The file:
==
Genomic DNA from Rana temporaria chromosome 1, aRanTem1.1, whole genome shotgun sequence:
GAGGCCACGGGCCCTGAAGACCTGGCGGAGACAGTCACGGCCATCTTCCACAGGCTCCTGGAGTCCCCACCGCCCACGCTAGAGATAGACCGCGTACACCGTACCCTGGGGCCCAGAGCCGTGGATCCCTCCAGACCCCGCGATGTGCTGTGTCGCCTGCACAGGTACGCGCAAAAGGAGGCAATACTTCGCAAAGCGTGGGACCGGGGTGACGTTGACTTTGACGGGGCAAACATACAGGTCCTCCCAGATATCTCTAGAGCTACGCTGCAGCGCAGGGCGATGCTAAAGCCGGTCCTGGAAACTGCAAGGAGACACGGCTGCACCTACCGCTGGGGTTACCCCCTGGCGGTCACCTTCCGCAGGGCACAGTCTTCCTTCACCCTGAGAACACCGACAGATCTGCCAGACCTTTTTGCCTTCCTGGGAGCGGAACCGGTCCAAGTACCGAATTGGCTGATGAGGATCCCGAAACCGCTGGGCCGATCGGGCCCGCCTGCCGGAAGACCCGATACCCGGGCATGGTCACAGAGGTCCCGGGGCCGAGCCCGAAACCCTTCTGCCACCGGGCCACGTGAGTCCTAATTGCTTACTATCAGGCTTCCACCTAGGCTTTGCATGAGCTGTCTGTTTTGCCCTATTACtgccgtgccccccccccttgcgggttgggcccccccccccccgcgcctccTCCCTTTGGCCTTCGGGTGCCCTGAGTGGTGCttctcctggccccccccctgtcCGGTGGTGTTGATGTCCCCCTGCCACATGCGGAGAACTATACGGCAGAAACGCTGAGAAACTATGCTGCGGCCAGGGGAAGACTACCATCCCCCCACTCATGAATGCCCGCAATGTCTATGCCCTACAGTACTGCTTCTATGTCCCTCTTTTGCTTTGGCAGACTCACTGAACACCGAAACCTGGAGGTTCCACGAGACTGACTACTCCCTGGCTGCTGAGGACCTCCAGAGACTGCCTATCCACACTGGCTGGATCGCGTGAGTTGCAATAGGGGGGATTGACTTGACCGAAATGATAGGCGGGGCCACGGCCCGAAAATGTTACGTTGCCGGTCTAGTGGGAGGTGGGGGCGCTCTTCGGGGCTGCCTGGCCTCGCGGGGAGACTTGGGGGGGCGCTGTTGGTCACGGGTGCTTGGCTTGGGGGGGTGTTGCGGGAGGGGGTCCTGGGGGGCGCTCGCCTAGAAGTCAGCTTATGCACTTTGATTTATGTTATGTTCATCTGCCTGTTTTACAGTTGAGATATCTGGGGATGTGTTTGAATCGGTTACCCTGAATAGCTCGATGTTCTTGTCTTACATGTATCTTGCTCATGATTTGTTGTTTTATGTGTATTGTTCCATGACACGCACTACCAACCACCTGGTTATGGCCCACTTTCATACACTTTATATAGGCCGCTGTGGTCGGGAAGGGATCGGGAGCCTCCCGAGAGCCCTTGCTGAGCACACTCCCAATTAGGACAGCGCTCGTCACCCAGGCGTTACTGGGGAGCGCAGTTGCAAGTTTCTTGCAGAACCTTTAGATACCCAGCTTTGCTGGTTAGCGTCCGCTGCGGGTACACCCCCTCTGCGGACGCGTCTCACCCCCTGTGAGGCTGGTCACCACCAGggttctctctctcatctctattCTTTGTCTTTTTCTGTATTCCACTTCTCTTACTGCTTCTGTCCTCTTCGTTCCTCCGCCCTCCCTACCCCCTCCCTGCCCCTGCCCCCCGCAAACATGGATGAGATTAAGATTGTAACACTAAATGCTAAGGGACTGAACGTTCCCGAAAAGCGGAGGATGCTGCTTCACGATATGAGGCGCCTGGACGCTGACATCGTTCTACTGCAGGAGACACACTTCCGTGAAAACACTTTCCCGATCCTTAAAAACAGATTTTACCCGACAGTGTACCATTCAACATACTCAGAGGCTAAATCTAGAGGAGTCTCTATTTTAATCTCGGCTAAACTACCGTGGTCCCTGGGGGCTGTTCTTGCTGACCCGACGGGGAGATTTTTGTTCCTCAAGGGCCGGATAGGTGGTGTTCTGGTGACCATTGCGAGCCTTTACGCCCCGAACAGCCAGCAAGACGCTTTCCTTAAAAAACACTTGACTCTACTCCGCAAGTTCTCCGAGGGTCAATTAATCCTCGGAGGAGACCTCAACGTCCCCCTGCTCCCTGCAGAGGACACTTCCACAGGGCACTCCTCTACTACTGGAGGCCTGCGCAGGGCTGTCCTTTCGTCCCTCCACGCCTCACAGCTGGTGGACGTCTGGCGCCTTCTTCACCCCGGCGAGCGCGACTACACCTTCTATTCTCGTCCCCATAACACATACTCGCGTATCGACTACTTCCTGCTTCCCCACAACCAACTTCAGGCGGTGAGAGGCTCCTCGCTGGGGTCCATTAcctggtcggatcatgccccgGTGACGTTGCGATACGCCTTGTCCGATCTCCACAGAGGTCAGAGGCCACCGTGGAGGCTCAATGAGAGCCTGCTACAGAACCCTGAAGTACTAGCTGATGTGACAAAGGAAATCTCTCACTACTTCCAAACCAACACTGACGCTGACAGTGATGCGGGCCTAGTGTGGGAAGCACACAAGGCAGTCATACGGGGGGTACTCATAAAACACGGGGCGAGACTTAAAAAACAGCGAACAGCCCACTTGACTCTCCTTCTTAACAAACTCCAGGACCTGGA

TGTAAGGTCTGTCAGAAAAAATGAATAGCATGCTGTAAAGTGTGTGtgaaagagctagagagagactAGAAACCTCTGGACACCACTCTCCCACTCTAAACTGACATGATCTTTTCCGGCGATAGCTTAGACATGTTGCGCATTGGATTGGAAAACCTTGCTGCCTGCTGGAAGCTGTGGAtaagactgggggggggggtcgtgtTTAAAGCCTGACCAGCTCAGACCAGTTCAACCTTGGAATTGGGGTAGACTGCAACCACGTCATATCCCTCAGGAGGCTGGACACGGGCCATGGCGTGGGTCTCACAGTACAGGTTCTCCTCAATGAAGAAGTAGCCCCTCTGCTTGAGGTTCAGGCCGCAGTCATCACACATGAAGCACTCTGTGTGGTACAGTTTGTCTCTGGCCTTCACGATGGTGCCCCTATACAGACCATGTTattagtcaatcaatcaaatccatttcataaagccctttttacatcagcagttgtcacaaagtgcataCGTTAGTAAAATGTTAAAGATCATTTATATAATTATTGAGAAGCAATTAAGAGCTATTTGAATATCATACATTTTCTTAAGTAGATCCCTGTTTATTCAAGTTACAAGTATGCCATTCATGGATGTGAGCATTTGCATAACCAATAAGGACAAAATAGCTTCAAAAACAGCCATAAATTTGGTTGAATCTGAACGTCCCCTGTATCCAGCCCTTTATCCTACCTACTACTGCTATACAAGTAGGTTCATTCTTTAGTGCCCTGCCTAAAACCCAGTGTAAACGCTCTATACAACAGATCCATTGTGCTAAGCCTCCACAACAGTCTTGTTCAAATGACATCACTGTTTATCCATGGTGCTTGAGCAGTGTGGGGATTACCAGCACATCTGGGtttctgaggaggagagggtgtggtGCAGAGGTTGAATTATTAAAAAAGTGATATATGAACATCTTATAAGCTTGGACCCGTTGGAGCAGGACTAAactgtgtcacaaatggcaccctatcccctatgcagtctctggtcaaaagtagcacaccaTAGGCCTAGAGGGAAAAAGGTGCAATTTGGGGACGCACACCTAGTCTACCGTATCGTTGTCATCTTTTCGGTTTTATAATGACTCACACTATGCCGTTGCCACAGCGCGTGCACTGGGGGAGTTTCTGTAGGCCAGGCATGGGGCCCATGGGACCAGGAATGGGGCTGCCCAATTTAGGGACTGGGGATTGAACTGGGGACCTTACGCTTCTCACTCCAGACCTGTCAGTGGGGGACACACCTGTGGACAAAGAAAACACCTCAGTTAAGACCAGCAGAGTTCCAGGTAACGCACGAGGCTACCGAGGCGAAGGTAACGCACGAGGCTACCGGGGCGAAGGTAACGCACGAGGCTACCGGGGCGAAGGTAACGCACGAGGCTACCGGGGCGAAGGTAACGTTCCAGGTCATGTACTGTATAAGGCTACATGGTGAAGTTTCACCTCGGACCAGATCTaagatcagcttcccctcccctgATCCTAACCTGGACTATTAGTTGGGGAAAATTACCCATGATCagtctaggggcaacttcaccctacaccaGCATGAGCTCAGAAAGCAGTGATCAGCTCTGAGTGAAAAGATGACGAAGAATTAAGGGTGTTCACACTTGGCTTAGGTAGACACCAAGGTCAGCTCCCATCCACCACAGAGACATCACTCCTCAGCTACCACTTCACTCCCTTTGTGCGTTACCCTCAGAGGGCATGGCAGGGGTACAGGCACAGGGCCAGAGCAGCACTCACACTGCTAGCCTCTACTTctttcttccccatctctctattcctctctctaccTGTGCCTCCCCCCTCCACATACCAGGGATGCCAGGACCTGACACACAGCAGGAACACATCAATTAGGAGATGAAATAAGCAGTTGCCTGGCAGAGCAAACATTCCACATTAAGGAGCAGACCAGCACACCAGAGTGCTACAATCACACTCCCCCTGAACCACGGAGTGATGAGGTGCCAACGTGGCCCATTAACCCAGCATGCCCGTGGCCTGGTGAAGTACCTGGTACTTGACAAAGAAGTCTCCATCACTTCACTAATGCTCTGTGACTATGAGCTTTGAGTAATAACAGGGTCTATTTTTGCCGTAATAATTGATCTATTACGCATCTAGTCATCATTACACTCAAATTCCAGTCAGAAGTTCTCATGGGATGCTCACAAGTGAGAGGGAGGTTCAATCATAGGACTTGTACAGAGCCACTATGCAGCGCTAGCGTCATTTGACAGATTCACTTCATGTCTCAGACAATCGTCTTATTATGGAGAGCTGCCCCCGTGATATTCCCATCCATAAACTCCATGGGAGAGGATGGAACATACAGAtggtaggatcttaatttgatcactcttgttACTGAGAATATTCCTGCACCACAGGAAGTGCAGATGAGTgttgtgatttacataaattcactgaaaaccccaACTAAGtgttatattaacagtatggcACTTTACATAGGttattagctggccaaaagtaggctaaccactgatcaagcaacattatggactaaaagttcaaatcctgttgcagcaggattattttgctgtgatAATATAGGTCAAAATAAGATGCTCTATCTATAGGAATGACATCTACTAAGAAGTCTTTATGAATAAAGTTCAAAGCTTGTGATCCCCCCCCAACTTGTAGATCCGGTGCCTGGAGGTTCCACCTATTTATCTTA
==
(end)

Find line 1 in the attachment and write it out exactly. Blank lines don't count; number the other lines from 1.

Genomic DNA from Rana temporaria chromosome 1, aRanTem1.1, whole genome shotgun sequence: